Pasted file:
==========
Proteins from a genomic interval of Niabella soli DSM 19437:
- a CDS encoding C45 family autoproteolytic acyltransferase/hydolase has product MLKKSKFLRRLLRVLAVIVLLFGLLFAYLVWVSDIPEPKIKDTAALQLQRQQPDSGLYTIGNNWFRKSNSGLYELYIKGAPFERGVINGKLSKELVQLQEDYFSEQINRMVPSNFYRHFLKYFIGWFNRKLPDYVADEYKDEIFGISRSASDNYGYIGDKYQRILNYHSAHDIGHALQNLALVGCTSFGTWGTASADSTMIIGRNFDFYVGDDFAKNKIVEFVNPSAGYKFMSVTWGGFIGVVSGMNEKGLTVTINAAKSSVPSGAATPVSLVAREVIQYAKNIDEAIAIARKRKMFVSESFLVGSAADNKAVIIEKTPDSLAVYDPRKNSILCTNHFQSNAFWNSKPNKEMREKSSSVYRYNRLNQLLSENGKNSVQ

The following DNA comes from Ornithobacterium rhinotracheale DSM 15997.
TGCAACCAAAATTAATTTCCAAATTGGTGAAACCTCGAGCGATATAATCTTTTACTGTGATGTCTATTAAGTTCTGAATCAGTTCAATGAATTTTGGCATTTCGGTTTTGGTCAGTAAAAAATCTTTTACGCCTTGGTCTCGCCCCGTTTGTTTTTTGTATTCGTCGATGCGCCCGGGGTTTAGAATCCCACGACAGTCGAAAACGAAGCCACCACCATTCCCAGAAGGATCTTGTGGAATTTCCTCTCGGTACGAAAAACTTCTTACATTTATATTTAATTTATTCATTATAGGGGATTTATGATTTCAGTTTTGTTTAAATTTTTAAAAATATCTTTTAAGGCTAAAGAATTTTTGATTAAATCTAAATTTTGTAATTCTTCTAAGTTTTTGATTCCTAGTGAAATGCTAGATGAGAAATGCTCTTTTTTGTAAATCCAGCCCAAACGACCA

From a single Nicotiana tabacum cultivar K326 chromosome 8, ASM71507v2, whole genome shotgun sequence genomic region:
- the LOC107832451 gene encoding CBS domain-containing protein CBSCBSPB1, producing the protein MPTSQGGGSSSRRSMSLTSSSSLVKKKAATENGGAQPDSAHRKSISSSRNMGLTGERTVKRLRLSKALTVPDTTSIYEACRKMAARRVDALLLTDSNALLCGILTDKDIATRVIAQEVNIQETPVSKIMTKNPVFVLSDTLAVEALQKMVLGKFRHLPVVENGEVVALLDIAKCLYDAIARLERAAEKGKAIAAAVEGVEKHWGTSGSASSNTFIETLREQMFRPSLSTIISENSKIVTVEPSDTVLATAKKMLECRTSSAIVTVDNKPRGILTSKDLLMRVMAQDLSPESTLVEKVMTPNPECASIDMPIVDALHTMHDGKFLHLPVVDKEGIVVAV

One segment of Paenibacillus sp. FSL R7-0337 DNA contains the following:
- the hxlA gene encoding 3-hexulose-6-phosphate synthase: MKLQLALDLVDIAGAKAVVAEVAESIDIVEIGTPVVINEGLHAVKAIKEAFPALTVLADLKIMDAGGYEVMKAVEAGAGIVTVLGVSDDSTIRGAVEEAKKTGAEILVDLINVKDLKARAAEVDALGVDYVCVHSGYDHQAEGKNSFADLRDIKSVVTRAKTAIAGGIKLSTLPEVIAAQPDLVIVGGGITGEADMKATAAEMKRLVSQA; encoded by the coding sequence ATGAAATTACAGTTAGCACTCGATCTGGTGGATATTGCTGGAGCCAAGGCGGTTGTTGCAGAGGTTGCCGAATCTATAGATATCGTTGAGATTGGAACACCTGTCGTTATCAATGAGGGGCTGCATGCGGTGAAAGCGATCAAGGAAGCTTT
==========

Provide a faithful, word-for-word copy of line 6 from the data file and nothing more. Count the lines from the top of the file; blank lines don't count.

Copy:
- the LOC107832451 gene encoding CBS domain-containing protein CBSCBSPB1, producing the protein MPTSQGGGSSSRRSMSLTSSSSLVKKKAATENGGAQPDSAHRKSISSSRNMGLTGERTVKRLRLSKALTVPDTTSIYEACRKMAARRVDALLLTDSNALLCGILTDKDIATRVIAQEVNIQETPVSKIMTKNPVFVLSDTLAVEALQKMVLGKFRHLPVVENGEVVALLDIAKCLYDAIARLERAAEKGKAIAAAVEGVEKHWGTSGSASSNTFIETLREQMFRPSLSTIISENSKIVTVEPSDTVLATAKKMLECRTSSAIVTVDNKPRGILTSKDLLMRVMAQDLSPESTLVEKVMTPNPECASIDMPIVDALHTMHDGKFLHLPVVDKEGIVVAV